Maple Creek News-Times
Snowdrifts many feet deep. Roads resembling wind-sculpted dunes. Cars buried, some abandoned. Rooftops covered. Trees decorated with white crystals …
Has a storm ever dumped so much snow on Maple Creek in such a short time?
The blizzard that started on Saturday evening, raged through Sunday and only faded in the early hours of Monday has tested the memories of residents, with some saying it is the worst they have experienced. Those with very long memories have to go back decades for a comparable snowstorm.
Blaine Filthaut, who runs the Broken Spoke Fine Art Gallery, grew up in Maple Creek.
After leaving the area, he returned in 2010, from Florida.
“It’s definitely the worst storm since I’ve been back,” he said. “I suppose it’s part of living in the Prairies.”
As a child, Filthaut lived near the building now known as Cortech, off 1st Avenue. It used to be a skating rink. Nearby, was a curling rink and the old swimming pool, which is where the Senior Citizens Centre now sits.
“I remember we had a similar amount of snow in one day,” said Filthaut. “I was in Grade 1 or 2 at the time, so it must have been in the winter of 1959 or 1960. There were two or three storm days and we had a humungous amount of snow. Then there was a Chinook wind and the temperature soared to 70 degrees and the snow all melted.”
Filthaut said in those days there were a lot of ditches in Maple Creek, but not many drain pipes.
“The ditches were four or five-feet deep, and would get full of water,” he recalled. “It was great for children because we used to float ‘boats’ on the water.”
With the snow melting from the Chinook after that storm 60 or so years ago, there was plenty of opportunity for playing with “boats.”
Mardi Yarshenko’s memory doesn’t stretch nearly as far back.
An employee at Hill Country Clothing, she grew up in Maple Creek and now lives on a ranch out of town. Sunday’s blizzard provided plenty of challenges, forcing her to battle through heaps of snow to reach her animals.
“It was pretty crazy,” she said. “Sometimes I was up to my hips in snow. It depended on which way the wind blew.”
Yarshenko also did some shovelling for her grandpa.
Has she ever experienced a snowstorm this bad?
She has a hazy recollection of a New Year’s Day storm as a child, but not much more than that.
For Gabriel Chudleigh the weekend wintry blast was a reminder of what prairie life can be like.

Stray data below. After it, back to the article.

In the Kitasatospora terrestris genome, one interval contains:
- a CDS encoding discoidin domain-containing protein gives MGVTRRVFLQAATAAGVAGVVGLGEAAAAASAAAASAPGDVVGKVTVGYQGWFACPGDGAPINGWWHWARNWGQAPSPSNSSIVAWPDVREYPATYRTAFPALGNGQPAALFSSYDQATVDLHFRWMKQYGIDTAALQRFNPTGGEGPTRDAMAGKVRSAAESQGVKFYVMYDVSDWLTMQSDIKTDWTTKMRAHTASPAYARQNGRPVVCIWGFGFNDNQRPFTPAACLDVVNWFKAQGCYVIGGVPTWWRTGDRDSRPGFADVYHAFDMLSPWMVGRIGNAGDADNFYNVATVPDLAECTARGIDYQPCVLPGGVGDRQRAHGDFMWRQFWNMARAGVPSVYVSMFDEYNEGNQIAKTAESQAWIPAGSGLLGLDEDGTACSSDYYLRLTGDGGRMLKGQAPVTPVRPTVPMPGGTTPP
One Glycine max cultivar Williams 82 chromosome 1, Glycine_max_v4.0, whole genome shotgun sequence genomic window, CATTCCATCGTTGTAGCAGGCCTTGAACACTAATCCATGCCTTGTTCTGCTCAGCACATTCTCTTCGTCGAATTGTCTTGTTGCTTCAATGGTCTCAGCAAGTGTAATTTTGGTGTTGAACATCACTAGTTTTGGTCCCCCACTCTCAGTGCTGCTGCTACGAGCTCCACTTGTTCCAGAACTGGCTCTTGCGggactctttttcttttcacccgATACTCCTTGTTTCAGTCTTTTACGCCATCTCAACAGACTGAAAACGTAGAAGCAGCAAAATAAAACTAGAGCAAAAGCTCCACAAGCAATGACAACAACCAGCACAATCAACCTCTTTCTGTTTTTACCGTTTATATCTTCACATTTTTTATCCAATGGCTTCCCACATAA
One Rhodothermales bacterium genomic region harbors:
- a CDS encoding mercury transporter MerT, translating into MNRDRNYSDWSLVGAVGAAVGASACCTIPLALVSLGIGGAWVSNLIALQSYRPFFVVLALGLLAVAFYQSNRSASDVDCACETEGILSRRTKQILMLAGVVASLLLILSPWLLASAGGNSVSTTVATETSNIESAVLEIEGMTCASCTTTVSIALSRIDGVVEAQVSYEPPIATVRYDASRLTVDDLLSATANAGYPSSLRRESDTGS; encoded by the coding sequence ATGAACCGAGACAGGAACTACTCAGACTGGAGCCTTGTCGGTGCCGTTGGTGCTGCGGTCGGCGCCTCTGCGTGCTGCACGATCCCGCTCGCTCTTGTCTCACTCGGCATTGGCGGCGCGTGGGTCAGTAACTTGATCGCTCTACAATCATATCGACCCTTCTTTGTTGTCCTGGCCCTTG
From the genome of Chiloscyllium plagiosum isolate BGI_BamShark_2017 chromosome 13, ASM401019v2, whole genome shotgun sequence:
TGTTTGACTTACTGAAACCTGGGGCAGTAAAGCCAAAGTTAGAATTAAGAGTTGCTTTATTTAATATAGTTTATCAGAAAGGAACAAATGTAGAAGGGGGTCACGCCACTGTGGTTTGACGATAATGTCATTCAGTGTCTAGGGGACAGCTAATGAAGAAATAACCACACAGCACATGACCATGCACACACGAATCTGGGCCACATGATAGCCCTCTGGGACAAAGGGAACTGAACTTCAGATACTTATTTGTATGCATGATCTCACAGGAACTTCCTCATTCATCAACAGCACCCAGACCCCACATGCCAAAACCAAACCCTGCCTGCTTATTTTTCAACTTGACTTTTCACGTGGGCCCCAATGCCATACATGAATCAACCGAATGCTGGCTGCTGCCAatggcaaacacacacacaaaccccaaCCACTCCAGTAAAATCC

Chudleigh recently returned to Maple Creek after spending about two years in Ecuador, a country generally blessed by mild temperatures year-round, although, of course, it gets cold in the mountains.
When the COVID-19 pandemic struck, Chudleigh was living under a severe lockdown in the Intaq Valley.
Back in Maple Creek, Chudleigh has quickly found her feet, moving into an apartment above the Thrift Store, where she works part-time. She also has a job at Northern Lights Vintage Spa.
As the wind pounded Pacific Avenue on Sunday, Chudleigh spent part of the day knitting, painting, cooking, baking, and dealing with snow that forced its way underneath her porch door.
“I had to shovel the snow back — either that or stay at home,” she said.
Outside, she noticed how the storm created a wind tunnel between the Thrift Store and a neighbouring building.
The howling gusts and piles of snow provided dramatic material for a video filmed for her friends in Ecuador.
“Just as people in Canada don’t know about life in Ecuador, people in Ecuador don’t know about life in Canada,” she said.
Shelley O’Hare and Kathy Schneider, who run Northern Lights Vintage Spa on Jasper Street, have lived in Maple Creek many years, although both hail originally from outside the area.
Neither has experienced such a ferocious storm in Maple Creek before.
They decided to call Monday a “snow day” and shut up shop. “I got to stay home and watch the lovely snowfall,” said Schneider.
“We were pretty much snowed in.”